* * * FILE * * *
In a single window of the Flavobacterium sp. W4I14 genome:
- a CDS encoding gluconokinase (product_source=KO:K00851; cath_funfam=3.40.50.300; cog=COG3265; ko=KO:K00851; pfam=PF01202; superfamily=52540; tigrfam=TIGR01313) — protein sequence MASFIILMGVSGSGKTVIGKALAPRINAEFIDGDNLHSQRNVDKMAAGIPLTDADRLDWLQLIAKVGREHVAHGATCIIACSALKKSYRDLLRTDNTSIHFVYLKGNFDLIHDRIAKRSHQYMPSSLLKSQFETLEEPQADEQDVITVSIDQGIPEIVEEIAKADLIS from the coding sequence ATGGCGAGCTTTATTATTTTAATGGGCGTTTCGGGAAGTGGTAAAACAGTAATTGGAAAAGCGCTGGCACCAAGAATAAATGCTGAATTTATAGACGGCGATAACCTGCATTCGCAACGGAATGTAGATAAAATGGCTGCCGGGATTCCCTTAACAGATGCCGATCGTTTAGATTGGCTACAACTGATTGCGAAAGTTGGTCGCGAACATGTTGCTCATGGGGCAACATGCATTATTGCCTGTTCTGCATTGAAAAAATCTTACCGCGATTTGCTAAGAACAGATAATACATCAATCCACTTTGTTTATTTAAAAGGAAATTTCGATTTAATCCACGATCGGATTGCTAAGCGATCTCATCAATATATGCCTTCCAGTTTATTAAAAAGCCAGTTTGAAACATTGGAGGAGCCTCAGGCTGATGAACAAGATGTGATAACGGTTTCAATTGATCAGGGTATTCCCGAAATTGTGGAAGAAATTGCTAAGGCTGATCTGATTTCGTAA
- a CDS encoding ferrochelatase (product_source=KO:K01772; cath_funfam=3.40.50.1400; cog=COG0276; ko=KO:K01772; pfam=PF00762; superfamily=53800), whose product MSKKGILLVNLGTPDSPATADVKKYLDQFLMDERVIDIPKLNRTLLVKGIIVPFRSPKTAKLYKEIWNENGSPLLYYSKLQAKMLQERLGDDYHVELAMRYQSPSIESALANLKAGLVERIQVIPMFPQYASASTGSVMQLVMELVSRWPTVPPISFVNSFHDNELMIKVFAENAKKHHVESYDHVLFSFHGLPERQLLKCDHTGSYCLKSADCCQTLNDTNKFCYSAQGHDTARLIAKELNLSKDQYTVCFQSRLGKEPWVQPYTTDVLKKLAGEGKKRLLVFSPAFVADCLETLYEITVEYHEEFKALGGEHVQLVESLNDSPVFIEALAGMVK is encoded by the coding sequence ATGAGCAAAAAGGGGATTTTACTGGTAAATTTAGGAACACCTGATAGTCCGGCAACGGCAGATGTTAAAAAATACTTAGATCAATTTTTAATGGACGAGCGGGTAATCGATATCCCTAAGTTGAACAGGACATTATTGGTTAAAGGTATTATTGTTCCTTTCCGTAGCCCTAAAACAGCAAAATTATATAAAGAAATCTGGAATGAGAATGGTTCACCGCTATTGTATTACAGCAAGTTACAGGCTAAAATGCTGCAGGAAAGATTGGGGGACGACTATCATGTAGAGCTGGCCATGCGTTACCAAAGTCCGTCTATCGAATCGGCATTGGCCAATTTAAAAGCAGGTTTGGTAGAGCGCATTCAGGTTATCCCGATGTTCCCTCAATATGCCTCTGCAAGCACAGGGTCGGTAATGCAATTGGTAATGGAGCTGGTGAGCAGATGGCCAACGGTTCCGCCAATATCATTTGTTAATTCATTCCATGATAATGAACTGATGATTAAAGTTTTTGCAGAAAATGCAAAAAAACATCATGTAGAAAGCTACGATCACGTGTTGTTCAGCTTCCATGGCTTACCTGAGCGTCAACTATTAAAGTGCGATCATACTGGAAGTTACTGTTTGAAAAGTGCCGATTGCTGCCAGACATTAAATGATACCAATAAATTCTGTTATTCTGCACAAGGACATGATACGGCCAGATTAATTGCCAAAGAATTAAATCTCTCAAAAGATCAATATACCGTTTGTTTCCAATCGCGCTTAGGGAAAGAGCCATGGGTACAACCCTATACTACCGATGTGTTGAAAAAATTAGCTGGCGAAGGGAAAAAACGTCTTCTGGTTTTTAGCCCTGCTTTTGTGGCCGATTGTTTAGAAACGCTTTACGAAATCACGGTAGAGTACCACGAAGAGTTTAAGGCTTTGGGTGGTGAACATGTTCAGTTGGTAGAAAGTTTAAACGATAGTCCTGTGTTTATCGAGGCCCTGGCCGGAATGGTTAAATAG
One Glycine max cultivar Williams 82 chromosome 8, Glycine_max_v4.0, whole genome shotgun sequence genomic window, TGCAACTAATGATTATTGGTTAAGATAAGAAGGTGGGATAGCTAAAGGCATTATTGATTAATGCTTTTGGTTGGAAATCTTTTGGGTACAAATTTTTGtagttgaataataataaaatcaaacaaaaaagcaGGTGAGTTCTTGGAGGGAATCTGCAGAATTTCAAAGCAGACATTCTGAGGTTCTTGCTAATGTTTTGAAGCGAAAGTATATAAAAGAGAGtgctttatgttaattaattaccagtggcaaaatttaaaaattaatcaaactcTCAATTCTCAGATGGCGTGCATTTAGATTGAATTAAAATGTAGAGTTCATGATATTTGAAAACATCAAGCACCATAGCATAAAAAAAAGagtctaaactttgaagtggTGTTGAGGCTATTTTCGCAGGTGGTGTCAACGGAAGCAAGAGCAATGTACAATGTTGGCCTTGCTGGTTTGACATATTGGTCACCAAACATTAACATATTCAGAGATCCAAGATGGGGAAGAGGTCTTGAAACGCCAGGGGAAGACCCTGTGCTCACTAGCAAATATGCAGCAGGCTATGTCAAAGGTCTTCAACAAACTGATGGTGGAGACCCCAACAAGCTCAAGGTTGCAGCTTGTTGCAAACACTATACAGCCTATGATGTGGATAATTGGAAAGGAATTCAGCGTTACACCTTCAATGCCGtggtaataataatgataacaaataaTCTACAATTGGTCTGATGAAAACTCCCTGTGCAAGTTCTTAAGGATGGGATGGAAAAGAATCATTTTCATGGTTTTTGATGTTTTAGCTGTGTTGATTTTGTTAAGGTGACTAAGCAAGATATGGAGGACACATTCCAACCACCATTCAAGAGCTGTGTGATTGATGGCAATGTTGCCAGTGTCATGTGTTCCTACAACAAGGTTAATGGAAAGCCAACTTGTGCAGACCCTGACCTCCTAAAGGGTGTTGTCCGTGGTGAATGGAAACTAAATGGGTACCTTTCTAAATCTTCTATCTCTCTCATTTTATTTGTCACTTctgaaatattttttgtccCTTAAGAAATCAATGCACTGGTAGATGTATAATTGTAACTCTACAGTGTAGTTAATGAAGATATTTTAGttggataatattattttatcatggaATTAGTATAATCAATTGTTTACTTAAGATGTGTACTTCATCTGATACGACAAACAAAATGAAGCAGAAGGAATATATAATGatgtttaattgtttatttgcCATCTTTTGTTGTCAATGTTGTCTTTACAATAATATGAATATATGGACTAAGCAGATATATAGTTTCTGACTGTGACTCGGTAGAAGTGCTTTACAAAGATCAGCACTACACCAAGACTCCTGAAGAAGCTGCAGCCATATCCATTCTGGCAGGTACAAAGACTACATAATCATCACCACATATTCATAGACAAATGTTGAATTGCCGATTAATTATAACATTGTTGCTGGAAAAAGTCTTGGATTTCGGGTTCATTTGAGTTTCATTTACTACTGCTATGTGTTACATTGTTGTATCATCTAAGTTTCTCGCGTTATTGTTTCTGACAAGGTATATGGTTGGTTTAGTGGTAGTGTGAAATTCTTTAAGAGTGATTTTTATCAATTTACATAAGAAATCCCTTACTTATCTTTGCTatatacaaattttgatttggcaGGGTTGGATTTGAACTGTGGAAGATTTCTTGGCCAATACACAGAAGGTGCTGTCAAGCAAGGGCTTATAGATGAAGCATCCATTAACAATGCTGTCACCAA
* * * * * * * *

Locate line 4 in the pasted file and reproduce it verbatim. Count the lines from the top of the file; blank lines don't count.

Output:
One Glycine max cultivar Williams 82 chromosome 8, Glycine_max_v4.0, whole genome shotgun sequence genomic window, TGCAACTAATGATTATTGGTTAAGATAAGAAGGTGGGATAGCTAAAGGCATTATTGATTAATGCTTTTGGTTGGAAATCTTTTGGGTACAAATTTTTGtagttgaataataataaaatcaaacaaaaaagcaGGTGAGTTCTTGGAGGGAATCTGCAGAATTTCAAAGCAGACATTCTGAGGTTCTTGCTAATGTTTTGAAGCGAAAGTATATAAAAGAGAGtgctttatgttaattaattaccagtggcaaaatttaaaaattaatcaaactcTCAATTCTCAGATGGCGTGCATTTAGATTGAATTAAAATGTAGAGTTCATGATATTTGAAAACATCAAGCACCATAGCATAAAAAAAAGagtctaaactttgaagtggTGTTGAGGCTATTTTCGCAGGTGGTGTCAACGGAAGCAAGAGCAATGTACAATGTTGGCCTTGCTGGTTTGACATATTGGTCACCAAACATTAACATATTCAGAGATCCAAGATGGGGAAGAGGTCTTGAAACGCCAGGGGAAGACCCTGTGCTCACTAGCAAATATGCAGCAGGCTATGTCAAAGGTCTTCAACAAACTGATGGTGGAGACCCCAACAAGCTCAAGGTTGCAGCTTGTTGCAAACACTATACAGCCTATGATGTGGATAATTGGAAAGGAATTCAGCGTTACACCTTCAATGCCGtggtaataataatgataacaaataaTCTACAATTGGTCTGATGAAAACTCCCTGTGCAAGTTCTTAAGGATGGGATGGAAAAGAATCATTTTCATGGTTTTTGATGTTTTAGCTGTGTTGATTTTGTTAAGGTGACTAAGCAAGATATGGAGGACACATTCCAACCACCATTCAAGAGCTGTGTGATTGATGGCAATGTTGCCAGTGTCATGTGTTCCTACAACAAGGTTAATGGAAAGCCAACTTGTGCAGACCCTGACCTCCTAAAGGGTGTTGTCCGTGGTGAATGGAAACTAAATGGGTACCTTTCTAAATCTTCTATCTCTCTCATTTTATTTGTCACTTctgaaatattttttgtccCTTAAGAAATCAATGCACTGGTAGATGTATAATTGTAACTCTACAGTGTAGTTAATGAAGATATTTTAGttggataatattattttatcatggaATTAGTATAATCAATTGTTTACTTAAGATGTGTACTTCATCTGATACGACAAACAAAATGAAGCAGAAGGAATATATAATGatgtttaattgtttatttgcCATCTTTTGTTGTCAATGTTGTCTTTACAATAATATGAATATATGGACTAAGCAGATATATAGTTTCTGACTGTGACTCGGTAGAAGTGCTTTACAAAGATCAGCACTACACCAAGACTCCTGAAGAAGCTGCAGCCATATCCATTCTGGCAGGTACAAAGACTACATAATCATCACCACATATTCATAGACAAATGTTGAATTGCCGATTAATTATAACATTGTTGCTGGAAAAAGTCTTGGATTTCGGGTTCATTTGAGTTTCATTTACTACTGCTATGTGTTACATTGTTGTATCATCTAAGTTTCTCGCGTTATTGTTTCTGACAAGGTATATGGTTGGTTTAGTGGTAGTGTGAAATTCTTTAAGAGTGATTTTTATCAATTTACATAAGAAATCCCTTACTTATCTTTGCTatatacaaattttgatttggcaGGGTTGGATTTGAACTGTGGAAGATTTCTTGGCCAATACACAGAAGGTGCTGTCAAGCAAGGGCTTATAGATGAAGCATCCATTAACAATGCTGTCACCAA